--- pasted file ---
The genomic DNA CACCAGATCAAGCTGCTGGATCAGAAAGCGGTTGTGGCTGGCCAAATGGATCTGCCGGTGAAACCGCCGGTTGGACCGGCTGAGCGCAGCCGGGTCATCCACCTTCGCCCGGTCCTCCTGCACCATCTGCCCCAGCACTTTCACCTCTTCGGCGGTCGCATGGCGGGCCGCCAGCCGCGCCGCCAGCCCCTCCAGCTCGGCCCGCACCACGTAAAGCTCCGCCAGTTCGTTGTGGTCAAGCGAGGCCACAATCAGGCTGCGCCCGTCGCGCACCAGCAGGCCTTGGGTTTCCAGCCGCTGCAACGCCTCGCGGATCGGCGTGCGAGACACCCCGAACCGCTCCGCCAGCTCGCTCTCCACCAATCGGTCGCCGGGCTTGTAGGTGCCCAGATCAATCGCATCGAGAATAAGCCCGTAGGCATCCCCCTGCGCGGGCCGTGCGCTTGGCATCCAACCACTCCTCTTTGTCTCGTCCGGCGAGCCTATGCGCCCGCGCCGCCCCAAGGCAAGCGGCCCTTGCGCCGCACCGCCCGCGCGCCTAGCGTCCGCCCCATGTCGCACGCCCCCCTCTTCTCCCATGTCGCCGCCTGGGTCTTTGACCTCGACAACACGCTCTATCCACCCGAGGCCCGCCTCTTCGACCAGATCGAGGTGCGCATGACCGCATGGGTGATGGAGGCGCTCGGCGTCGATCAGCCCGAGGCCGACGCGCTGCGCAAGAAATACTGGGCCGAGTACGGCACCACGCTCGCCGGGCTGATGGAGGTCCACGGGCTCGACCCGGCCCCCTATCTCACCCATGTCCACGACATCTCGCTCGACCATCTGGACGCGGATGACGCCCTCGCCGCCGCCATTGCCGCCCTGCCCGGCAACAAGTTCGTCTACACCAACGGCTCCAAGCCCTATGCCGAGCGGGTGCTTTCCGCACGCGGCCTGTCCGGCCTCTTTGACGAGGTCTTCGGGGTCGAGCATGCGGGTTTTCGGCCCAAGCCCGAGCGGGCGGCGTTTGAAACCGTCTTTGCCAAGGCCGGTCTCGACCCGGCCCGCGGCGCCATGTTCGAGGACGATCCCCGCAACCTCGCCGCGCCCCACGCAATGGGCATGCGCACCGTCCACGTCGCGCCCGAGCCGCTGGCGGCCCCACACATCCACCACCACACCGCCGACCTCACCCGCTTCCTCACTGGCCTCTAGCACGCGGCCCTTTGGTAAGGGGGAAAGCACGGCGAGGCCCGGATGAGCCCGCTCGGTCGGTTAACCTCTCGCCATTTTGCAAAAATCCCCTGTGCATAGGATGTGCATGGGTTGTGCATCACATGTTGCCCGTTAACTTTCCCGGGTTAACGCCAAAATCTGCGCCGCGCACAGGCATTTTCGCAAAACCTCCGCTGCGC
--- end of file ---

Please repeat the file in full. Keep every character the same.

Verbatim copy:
The genomic DNA CACCAGATCAAGCTGCTGGATCAGAAAGCGGTTGTGGCTGGCCAAATGGATCTGCCGGTGAAACCGCCGGTTGGACCGGCTGAGCGCAGCCGGGTCATCCACCTTCGCCCGGTCCTCCTGCACCATCTGCCCCAGCACTTTCACCTCTTCGGCGGTCGCATGGCGGGCCGCCAGCCGCGCCGCCAGCCCCTCCAGCTCGGCCCGCACCACGTAAAGCTCCGCCAGTTCGTTGTGGTCAAGCGAGGCCACAATCAGGCTGCGCCCGTCGCGCACCAGCAGGCCTTGGGTTTCCAGCCGCTGCAACGCCTCGCGGATCGGCGTGCGAGACACCCCGAACCGCTCCGCCAGCTCGCTCTCCACCAATCGGTCGCCGGGCTTGTAGGTGCCCAGATCAATCGCATCGAGAATAAGCCCGTAGGCATCCCCCTGCGCGGGCCGTGCGCTTGGCATCCAACCACTCCTCTTTGTCTCGTCCGGCGAGCCTATGCGCCCGCGCCGCCCCAAGGCAAGCGGCCCTTGCGCCGCACCGCCCGCGCGCCTAGCGTCCGCCCCATGTCGCACGCCCCCCTCTTCTCCCATGTCGCCGCCTGGGTCTTTGACCTCGACAACACGCTCTATCCACCCGAGGCCCGCCTCTTCGACCAGATCGAGGTGCGCATGACCGCATGGGTGATGGAGGCGCTCGGCGTCGATCAGCCCGAGGCCGACGCGCTGCGCAAGAAATACTGGGCCGAGTACGGCACCACGCTCGCCGGGCTGATGGAGGTCCACGGGCTCGACCCGGCCCCCTATCTCACCCATGTCCACGACATCTCGCTCGACCATCTGGACGCGGATGACGCCCTCGCCGCCGCCATTGCCGCCCTGCCCGGCAACAAGTTCGTCTACACCAACGGCTCCAAGCCCTATGCCGAGCGGGTGCTTTCCGCACGCGGCCTGTCCGGCCTCTTTGACGAGGTCTTCGGGGTCGAGCATGCGGGTTTTCGGCCCAAGCCCGAGCGGGCGGCGTTTGAAACCGTCTTTGCCAAGGCCGGTCTCGACCCGGCCCGCGGCGCCATGTTCGAGGACGATCCCCGCAACCTCGCCGCGCCCCACGCAATGGGCATGCGCACCGTCCACGTCGCGCCCGAGCCGCTGGCGGCCCCACACATCCACCACCACACCGCCGACCTCACCCGCTTCCTCACTGGCCTCTAGCACGCGGCCCTTTGGTAAGGGGGAAAGCACGGCGAGGCCCGGATGAGCCCGCTCGGTCGGTTAACCTCTCGCCATTTTGCAAAAATCCCCTGTGCATAGGATGTGCATGGGTTGTGCATCACATGTTGCCCGTTAACTTTCCCGGGTTAACGCCAAAATCTGCGCCGCGCACAGGCATTTTCGCAAAACCTCCGCTGCGC